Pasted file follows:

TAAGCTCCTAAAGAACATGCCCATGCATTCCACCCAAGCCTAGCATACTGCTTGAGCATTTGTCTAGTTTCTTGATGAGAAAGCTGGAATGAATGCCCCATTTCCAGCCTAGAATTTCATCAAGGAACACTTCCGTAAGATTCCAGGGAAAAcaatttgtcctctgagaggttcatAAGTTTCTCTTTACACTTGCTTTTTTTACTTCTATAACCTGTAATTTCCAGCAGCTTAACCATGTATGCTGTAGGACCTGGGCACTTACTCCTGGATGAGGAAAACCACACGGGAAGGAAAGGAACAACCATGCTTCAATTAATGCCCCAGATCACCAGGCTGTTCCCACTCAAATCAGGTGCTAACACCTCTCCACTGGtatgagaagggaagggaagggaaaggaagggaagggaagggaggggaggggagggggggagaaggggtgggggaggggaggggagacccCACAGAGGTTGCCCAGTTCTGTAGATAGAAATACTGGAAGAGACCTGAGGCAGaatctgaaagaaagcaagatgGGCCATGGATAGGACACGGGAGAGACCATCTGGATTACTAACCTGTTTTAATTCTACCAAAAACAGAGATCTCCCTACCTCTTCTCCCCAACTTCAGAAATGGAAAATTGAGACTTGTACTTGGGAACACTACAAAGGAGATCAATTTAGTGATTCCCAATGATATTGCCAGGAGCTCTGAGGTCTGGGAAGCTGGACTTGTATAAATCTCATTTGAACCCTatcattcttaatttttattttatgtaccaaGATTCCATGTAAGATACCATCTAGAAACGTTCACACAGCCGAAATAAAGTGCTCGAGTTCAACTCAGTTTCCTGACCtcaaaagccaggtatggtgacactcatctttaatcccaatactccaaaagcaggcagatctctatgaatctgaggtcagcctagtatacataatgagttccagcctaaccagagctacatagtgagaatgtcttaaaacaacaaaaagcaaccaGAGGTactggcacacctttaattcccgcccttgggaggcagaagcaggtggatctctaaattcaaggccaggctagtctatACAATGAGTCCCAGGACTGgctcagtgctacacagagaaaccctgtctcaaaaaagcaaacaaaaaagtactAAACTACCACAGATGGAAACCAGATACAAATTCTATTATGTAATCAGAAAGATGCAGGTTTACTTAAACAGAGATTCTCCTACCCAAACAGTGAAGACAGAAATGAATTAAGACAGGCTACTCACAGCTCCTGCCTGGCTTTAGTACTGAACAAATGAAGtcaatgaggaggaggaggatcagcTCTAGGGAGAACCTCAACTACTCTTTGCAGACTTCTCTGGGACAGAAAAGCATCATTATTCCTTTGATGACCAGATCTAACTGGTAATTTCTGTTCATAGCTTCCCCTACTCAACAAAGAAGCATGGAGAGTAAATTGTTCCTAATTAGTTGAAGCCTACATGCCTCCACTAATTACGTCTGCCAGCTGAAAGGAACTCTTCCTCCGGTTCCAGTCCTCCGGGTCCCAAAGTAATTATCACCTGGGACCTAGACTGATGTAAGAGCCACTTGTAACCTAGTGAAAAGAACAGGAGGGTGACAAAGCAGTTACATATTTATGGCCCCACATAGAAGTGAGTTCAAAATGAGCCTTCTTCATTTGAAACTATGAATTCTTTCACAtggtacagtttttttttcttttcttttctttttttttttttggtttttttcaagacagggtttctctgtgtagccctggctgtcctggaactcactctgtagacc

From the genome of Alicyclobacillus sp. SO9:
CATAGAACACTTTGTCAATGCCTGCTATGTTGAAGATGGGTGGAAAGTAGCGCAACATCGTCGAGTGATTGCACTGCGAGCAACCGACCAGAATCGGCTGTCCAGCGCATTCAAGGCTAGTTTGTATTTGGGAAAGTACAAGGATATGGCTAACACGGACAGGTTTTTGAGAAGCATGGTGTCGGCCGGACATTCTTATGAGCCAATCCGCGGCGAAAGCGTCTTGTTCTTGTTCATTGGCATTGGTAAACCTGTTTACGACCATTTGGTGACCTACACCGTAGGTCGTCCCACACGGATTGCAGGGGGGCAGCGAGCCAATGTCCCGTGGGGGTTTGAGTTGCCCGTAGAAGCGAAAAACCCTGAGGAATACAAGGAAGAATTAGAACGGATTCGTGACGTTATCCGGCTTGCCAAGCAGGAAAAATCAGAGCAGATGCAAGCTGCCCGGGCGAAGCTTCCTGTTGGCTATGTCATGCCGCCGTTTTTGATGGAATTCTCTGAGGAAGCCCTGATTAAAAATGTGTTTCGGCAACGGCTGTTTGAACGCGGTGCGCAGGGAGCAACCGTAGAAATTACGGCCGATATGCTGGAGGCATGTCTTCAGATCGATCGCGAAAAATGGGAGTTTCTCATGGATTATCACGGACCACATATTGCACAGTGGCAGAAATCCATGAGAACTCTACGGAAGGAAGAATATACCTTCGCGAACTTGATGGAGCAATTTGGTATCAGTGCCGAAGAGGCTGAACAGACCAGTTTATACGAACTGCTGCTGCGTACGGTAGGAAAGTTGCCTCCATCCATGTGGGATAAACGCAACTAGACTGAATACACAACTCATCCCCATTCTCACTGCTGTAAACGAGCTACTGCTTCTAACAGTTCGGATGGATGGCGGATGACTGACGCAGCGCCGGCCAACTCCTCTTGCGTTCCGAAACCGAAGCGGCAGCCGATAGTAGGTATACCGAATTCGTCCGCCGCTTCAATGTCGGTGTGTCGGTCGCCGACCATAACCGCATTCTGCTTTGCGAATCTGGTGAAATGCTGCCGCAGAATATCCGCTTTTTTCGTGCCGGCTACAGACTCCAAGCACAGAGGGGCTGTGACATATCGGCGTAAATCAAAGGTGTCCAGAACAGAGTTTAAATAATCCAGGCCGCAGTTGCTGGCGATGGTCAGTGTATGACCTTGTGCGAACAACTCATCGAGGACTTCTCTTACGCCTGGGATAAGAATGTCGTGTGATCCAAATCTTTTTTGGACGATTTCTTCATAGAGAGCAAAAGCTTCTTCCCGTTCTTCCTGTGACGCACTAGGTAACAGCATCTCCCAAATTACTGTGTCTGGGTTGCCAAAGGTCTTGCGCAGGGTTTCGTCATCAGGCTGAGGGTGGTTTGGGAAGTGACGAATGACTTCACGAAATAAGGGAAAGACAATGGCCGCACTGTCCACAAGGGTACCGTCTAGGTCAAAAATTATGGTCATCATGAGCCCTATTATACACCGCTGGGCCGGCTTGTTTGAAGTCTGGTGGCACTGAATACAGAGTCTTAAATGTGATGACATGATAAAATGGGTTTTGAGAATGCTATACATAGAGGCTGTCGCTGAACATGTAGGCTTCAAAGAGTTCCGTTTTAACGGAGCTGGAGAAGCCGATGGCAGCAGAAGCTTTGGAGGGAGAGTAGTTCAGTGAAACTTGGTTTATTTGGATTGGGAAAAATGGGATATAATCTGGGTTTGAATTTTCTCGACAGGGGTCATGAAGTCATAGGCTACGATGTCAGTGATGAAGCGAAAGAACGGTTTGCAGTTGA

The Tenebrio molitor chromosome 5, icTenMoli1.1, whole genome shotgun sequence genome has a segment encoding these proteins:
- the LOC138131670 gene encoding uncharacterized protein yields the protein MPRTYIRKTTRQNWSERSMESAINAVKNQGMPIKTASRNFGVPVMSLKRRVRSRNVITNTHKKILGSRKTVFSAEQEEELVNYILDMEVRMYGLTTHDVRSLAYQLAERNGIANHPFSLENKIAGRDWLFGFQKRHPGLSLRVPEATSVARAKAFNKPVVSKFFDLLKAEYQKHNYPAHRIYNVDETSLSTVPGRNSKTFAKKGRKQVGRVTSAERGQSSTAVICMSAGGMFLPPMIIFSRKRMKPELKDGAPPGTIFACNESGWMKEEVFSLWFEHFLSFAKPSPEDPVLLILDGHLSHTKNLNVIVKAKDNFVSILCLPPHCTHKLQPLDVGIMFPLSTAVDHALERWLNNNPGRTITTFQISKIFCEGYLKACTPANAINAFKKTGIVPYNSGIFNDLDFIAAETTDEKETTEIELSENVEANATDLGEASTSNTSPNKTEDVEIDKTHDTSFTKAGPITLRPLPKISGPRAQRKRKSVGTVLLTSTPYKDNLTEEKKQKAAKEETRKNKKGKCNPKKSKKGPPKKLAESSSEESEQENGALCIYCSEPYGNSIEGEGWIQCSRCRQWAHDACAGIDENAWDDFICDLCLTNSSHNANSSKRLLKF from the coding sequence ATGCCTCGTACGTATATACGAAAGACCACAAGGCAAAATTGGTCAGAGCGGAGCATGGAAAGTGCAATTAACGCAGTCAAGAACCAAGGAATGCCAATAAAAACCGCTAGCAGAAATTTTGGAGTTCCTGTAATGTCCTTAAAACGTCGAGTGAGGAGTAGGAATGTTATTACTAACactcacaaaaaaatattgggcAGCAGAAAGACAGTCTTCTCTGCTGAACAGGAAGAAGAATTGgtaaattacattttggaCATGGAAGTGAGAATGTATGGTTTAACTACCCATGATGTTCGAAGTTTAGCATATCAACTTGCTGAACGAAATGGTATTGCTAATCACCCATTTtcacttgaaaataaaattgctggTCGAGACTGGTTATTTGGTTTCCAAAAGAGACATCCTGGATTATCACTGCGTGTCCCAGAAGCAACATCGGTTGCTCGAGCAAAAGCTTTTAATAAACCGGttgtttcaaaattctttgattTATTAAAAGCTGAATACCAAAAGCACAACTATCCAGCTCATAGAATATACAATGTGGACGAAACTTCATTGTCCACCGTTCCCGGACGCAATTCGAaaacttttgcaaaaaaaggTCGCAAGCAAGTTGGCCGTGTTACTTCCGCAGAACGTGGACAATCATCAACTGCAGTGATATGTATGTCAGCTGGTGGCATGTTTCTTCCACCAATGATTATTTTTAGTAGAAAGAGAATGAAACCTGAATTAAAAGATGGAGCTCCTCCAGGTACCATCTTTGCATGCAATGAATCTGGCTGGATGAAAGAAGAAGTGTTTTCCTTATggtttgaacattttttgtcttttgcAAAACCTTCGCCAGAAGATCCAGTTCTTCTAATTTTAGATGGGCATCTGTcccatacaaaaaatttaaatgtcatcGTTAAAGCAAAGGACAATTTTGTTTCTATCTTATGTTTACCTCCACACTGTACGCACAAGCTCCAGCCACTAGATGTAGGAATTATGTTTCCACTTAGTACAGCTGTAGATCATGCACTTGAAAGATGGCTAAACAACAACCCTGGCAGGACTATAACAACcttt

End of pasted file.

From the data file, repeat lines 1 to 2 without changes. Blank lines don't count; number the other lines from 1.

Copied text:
TAAGCTCCTAAAGAACATGCCCATGCATTCCACCCAAGCCTAGCATACTGCTTGAGCATTTGTCTAGTTTCTTGATGAGAAAGCTGGAATGAATGCCCCATTTCCAGCCTAGAATTTCATCAAGGAACACTTCCGTAAGATTCCAGGGAAAAcaatttgtcctctgagaggttcatAAGTTTCTCTTTACACTTGCTTTTTTTACTTCTATAACCTGTAATTTCCAGCAGCTTAACCATGTATGCTGTAGGACCTGGGCACTTACTCCTGGATGAGGAAAACCACACGGGAAGGAAAGGAACAACCATGCTTCAATTAATGCCCCAGATCACCAGGCTGTTCCCACTCAAATCAGGTGCTAACACCTCTCCACTGGtatgagaagggaagggaagggaaaggaagggaagggaagggaggggaggggagggggggagaaggggtgggggaggggaggggagacccCACAGAGGTTGCCCAGTTCTGTAGATAGAAATACTGGAAGAGACCTGAGGCAGaatctgaaagaaagcaagatgGGCCATGGATAGGACACGGGAGAGACCATCTGGATTACTAACCTGTTTTAATTCTACCAAAAACAGAGATCTCCCTACCTCTTCTCCCCAACTTCAGAAATGGAAAATTGAGACTTGTACTTGGGAACACTACAAAGGAGATCAATTTAGTGATTCCCAATGATATTGCCAGGAGCTCTGAGGTCTGGGAAGCTGGACTTGTATAAATCTCATTTGAACCCTatcattcttaatttttattttatgtaccaaGATTCCATGTAAGATACCATCTAGAAACGTTCACACAGCCGAAATAAAGTGCTCGAGTTCAACTCAGTTTCCTGACCtcaaaagccaggtatggtgacactcatctttaatcccaatactccaaaagcaggcagatctctatgaatctgaggtcagcctagtatacataatgagttccagcctaaccagagctacatagtgagaatgtcttaaaacaacaaaaagcaaccaGAGGTactggcacacctttaattcccgcccttgggaggcagaagcaggtggatctctaaattcaaggccaggctagtctatACAATGAGTCCCAGGACTGgctcagtgctacacagagaaaccctgtctcaaaaaagcaaacaaaaaagtactAAACTACCACAGATGGAAACCAGATACAAATTCTATTATGTAATCAGAAAGATGCAGGTTTACTTAAACAGAGATTCTCCTACCCAAACAGTGAAGACAGAAATGAATTAAGACAGGCTACTCACAGCTCCTGCCTGGCTTTAGTACTGAACAAATGAAGtcaatgaggaggaggaggatcagcTCTAGGGAGAACCTCAACTACTCTTTGCAGACTTCTCTGGGACAGAAAAGCATCATTATTCCTTTGATGACCAGATCTAACTGGTAATTTCTGTTCATAGCTTCCCCTACTCAACAAAGAAGCATGGAGAGTAAATTGTTCCTAATTAGTTGAAGCCTACATGCCTCCACTAATTACGTCTGCCAGCTGAAAGGAACTCTTCCTCCGGTTCCAGTCCTCCGGGTCCCAAAGTAATTATCACCTGGGACCTAGACTGATGTAAGAGCCACTTGTAACCTAGTGAAAAGAACAGGAGGGTGACAAAGCAGTTACATATTTATGGCCCCACATAGAAGTGAGTTCAAAATGAGCCTTCTTCATTTGAAACTATGAATTCTTTCACAtggtacagtttttttttcttttcttttctttttttttttttggtttttttcaagacagggtttctctgtgtagccctggctgtcctggaactcactctgtagacc

From the genome of Alicyclobacillus sp. SO9: